Background: Veno-arterial extracorporeal membrane oxygenation (VA-ECMO) is sometimes needed for post-cardiotomy cardiogenic shock (PCCS). There is little data regarding outcomes in the Australian context, particularly in a non-cardiac transplant centre. Our aim was to report on 30-day outcomes after patients with PCCS treated with VA-ECMO in an Australian non-cardiac transplant tertiary centre, and to determine risk factors for non-survival in this population. Methods: A retrospective analysis was performed on all adults treated with VA-ECMO for PCCS between August 2001 and September 2016 at our centre. Univariate analysis with adjustment for multiplicity identified risk factors for non-survival. Area under the receiver operating characteristics (AUROC) method was used to assess their predictive value. Results: We identified 64 patients out of 5,502 open-heart surgery cases of which three patients did not meet inclusion criteria. Mean (SD) age was 63 (14) years. Survival to hospital discharge or 30 days post VA-ECMO occurred in 27/61 (44%) patients. VA-ECMO was able to be weaned in 44/61 patients (72%); 54/61 patients (89%) had at least one major complication. Prior to VA-ECMO initiation, no statistically significant differences between survivors and non-survivors could be determined. After VA-ECMO initiation, only 24-hour nadir lactate and 48-hour nadir lactate levels were significantly different between survivors and non-survivors (1.50 mmol/L vs 3.20 mmol/L p=0.001; and 1.20 mmol/L vs. 1.90 mmol/L p=0.001 respectively). For mortality prediction, 24- and 48-hour nadir lactate levels had AUROCs of 0.775 and 0.782, respectively. Conclusions: VA-ECMO is associated with acceptable survival rates but significant morbidity. Nadir lactate levels in the first 24 and 48 hours after VA-ECMO initiation may be useful in predicting early survival.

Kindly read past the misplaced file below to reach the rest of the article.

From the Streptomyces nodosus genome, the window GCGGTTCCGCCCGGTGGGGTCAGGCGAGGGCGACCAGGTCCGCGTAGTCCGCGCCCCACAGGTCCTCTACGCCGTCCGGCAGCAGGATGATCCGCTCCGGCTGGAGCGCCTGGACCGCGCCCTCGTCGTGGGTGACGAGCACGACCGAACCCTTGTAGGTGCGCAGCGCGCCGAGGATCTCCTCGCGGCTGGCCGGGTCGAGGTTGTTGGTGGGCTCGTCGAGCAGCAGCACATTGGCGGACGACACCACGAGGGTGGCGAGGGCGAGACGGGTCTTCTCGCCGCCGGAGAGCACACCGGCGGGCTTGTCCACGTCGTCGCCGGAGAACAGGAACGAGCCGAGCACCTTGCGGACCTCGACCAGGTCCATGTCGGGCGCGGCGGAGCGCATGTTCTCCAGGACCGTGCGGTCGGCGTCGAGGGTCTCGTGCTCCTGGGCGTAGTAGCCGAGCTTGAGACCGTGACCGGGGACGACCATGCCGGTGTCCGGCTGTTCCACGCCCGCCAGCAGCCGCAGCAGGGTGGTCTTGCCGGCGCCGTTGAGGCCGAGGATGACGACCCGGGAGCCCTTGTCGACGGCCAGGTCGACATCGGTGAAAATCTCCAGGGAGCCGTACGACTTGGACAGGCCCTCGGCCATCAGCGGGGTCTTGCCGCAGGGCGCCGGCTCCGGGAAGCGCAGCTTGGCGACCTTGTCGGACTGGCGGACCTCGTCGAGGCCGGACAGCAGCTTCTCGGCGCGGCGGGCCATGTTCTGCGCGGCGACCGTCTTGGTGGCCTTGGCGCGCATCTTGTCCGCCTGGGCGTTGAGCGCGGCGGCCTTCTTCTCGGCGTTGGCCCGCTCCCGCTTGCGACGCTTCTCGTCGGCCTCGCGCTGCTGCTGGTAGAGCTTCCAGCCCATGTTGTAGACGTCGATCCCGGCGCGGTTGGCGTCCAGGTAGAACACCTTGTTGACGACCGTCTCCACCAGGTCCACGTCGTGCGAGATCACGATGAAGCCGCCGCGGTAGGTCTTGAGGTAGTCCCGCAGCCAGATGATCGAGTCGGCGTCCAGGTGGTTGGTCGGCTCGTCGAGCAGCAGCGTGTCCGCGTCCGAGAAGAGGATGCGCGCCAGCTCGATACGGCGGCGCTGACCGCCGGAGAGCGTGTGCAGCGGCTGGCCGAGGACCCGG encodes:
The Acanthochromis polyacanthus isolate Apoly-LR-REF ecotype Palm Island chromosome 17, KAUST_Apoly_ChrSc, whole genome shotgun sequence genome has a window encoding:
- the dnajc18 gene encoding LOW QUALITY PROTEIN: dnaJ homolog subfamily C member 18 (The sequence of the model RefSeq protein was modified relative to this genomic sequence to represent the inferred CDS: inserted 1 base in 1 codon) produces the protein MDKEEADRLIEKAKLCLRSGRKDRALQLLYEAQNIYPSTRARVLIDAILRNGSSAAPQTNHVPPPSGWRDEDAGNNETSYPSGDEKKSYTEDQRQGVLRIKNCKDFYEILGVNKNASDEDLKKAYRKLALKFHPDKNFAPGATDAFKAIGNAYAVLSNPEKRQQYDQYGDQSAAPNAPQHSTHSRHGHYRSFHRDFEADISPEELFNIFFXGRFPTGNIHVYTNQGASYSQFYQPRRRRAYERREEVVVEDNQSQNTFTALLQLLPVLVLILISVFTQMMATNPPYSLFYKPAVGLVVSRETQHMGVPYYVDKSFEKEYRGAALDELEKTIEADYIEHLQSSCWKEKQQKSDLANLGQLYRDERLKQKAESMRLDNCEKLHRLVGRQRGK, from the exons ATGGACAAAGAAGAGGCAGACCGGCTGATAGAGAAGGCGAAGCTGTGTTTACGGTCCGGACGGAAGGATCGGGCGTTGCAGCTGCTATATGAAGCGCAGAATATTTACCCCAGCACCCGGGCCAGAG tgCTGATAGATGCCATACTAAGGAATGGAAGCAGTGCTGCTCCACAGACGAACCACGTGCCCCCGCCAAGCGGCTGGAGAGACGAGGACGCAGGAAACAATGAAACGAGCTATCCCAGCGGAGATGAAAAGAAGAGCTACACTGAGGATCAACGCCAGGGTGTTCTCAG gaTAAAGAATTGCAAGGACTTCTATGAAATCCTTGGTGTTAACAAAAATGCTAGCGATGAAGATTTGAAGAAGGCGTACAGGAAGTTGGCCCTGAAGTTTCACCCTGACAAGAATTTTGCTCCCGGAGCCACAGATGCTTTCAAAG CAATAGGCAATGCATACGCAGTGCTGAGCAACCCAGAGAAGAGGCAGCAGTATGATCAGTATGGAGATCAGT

- Cardiac surgery
- Post-cardiotomy cardiogenic shock
- Veno-arterial extracorporeal membrane oxygenation (VA-ECMO)